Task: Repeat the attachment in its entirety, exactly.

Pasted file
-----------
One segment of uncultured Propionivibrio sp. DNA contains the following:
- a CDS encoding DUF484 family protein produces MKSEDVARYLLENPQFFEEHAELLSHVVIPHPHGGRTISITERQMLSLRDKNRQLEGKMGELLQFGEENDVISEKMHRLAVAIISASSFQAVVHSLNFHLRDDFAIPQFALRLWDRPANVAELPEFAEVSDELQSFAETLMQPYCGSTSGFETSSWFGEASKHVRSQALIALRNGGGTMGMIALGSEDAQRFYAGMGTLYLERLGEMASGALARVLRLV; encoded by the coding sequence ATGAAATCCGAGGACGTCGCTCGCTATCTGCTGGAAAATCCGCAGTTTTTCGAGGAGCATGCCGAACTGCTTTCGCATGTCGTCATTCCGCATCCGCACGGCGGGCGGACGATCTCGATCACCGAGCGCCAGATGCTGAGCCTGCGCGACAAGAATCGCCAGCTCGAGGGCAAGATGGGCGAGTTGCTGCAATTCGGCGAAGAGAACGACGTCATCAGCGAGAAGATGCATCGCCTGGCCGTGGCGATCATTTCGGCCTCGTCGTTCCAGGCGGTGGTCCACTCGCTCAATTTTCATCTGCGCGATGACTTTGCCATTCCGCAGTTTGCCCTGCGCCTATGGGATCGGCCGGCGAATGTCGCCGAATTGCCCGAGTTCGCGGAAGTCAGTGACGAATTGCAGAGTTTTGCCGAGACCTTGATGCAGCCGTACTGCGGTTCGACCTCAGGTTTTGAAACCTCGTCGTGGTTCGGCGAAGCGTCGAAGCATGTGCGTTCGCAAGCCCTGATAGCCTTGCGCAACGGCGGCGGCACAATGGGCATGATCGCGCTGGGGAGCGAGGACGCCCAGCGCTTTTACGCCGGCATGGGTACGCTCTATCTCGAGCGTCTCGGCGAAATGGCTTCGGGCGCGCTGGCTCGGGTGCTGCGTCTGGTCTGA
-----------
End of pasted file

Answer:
One segment of uncultured Propionivibrio sp. DNA contains the following:
- a CDS encoding DUF484 family protein produces MKSEDVARYLLENPQFFEEHAELLSHVVIPHPHGGRTISITERQMLSLRDKNRQLEGKMGELLQFGEENDVISEKMHRLAVAIISASSFQAVVHSLNFHLRDDFAIPQFALRLWDRPANVAELPEFAEVSDELQSFAETLMQPYCGSTSGFETSSWFGEASKHVRSQALIALRNGGGTMGMIALGSEDAQRFYAGMGTLYLERLGEMASGALARVLRLV; encoded by the coding sequence ATGAAATCCGAGGACGTCGCTCGCTATCTGCTGGAAAATCCGCAGTTTTTCGAGGAGCATGCCGAACTGCTTTCGCATGTCGTCATTCCGCATCCGCACGGCGGGCGGACGATCTCGATCACCGAGCGCCAGATGCTGAGCCTGCGCGACAAGAATCGCCAGCTCGAGGGCAAGATGGGCGAGTTGCTGCAATTCGGCGAAGAGAACGACGTCATCAGCGAGAAGATGCATCGCCTGGCCGTGGCGATCATTTCGGCCTCGTCGTTCCAGGCGGTGGTCCACTCGCTCAATTTTCATCTGCGCGATGACTTTGCCATTCCGCAGTTTGCCCTGCGCCTATGGGATCGGCCGGCGAATGTCGCCGAATTGCCCGAGTTCGCGGAAGTCAGTGACGAATTGCAGAGTTTTGCCGAGACCTTGATGCAGCCGTACTGCGGTTCGACCTCAGGTTTTGAAACCTCGTCGTGGTTCGGCGAAGCGTCGAAGCATGTGCGTTCGCAAGCCCTGATAGCCTTGCGCAACGGCGGCGGCACAATGGGCATGATCGCGCTGGGGAGCGAGGACGCCCAGCGCTTTTACGCCGGCATGGGTACGCTCTATCTCGAGCGTCTCGGCGAAATGGCTTCGGGCGCGCTGGCTCGGGTGCTGCGTCTGGTCTGA